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Publication numberUS4956822 A
Publication typeGrant
Application numberUS 07/281,669
Publication dateSep 11, 1990
Filing dateDec 9, 1988
Priority dateDec 9, 1988
Fee statusPaid
Publication number07281669, 281669, US 4956822 A, US 4956822A, US-A-4956822, US4956822 A, US4956822A
InventorsHarold P. Barber, Clyde Lee, Paul J. Ruckman
Original AssigneeBarber Harold P, Clyde Lee, Ruckman Paul J
Export CitationBiBTeX, EndNote, RefMan
External Links: USPTO, USPTO Assignment, Espacenet
Method and apparatus for seismic exploration
US 4956822 A
Abstract
A towable marine seismic source apparatus for producing a high resolution seismic signal at relatively shallow depths for engineering surveys is disclosed. The apparatus support frame operably mounts a plurality of eight identical chambered air guns in a 2󫶖 configuration to provide a tapered, heavy centered point source. The cylindrical air guns are positioned in a horizontal orientation at a predetermined depth of 1 to 3 meters and are synchronized to fire substantially simultaneously to achieve maximum peak energy output. Two chamber sizes of individual air guns (4 cu. in. & 10 cu. in.) are in a desired range and may be preferably employed in the array configuration to produce the seismic signal having distinct signature characteristics.
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Claims(13)
What is claimed is:
1. An apparatus for producing a seismic signal in a marine environment when towed behind a vessel and located below the surface of a body of water, including:
a support frame;
means for securing said support frame to a towing line from the vessel;
means for locating said support frame at a desired depth in the range of 1 to 3 meters below the water surface;
a plurality of air guns; and
means for operably mounting each of said air guns with said support frame for forming an array providing a tapered, heavy center, point source seismic signal when the air guns are discharged.
2. The apparatus as set forth in claim 1 wherein;
said plurality of air guns including eight air guns mounted on said frame in pairs to form an array having a 2󫶖 configuration.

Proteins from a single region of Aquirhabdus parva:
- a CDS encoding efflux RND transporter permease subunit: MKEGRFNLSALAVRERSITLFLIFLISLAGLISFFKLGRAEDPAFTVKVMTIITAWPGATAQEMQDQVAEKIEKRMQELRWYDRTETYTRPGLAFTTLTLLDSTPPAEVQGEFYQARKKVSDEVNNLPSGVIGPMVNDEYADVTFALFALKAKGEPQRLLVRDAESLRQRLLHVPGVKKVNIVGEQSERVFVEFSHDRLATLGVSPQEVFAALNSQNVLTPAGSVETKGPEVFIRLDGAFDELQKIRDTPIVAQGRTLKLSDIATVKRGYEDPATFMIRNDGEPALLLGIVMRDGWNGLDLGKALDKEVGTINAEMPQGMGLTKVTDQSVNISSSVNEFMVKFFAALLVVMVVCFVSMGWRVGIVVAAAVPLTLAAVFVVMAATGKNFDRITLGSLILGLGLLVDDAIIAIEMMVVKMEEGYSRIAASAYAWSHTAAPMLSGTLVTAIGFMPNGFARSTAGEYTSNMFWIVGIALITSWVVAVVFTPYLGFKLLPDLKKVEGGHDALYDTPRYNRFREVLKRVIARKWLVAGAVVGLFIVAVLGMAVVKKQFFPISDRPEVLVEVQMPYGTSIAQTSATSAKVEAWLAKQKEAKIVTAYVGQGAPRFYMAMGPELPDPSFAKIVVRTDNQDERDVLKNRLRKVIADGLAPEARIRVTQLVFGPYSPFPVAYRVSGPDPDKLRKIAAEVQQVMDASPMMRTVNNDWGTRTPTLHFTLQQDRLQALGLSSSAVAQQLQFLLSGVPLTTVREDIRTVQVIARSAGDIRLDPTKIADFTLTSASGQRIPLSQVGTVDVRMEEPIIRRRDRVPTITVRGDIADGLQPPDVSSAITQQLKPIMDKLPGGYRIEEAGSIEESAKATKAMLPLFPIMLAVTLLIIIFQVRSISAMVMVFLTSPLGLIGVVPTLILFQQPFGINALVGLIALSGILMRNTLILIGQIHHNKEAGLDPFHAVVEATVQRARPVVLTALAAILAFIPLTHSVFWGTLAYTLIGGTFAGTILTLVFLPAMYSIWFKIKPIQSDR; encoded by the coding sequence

3. The apparatus as set forth in claim 2, wherein:
each of said plurality of air guns having a firing chamber volume of substantially 10 cubic inches.
4. The apparatus as set forth in claim 2, wherein:
each of said plurality of air guns having a firing chamber volume of substantially 4 cubic inches.
5. The apparatus as set forth in claim 2, wherein
each of said plurality of air guns having a firing chamber volume in the range of 4 to 10 cubic inches.
6. The apparatus as set forth in claim 1, wherein:
said plurality of air guns forming said array arrange on said support frame in two parallel vertical planes with each vertical plane axis having four air guns disposed therein.
7. The apparatus as set forth in claim 6 wherein:
the horizontal spacing between said two parallel planes forming said array is a distance of substantially 20 in.
8. The apparatus as set forth in claim 6, wherein
each of said vertical planes having positioned therein a first air gun and a second air gun with said first and second air guns space apart a distance of substantially 10 feet in a horizontal plane containing said first and second air guns.
9. The apparatus as set forth in claim 1 wherein:
each of said plurality of air guns having a generally cylindrical shape for forming a longitudinal axis, each of said longitudinal axis of said air guns is disposed in substantially a horizontal orientation when said air gun is operably mounted with said support frame.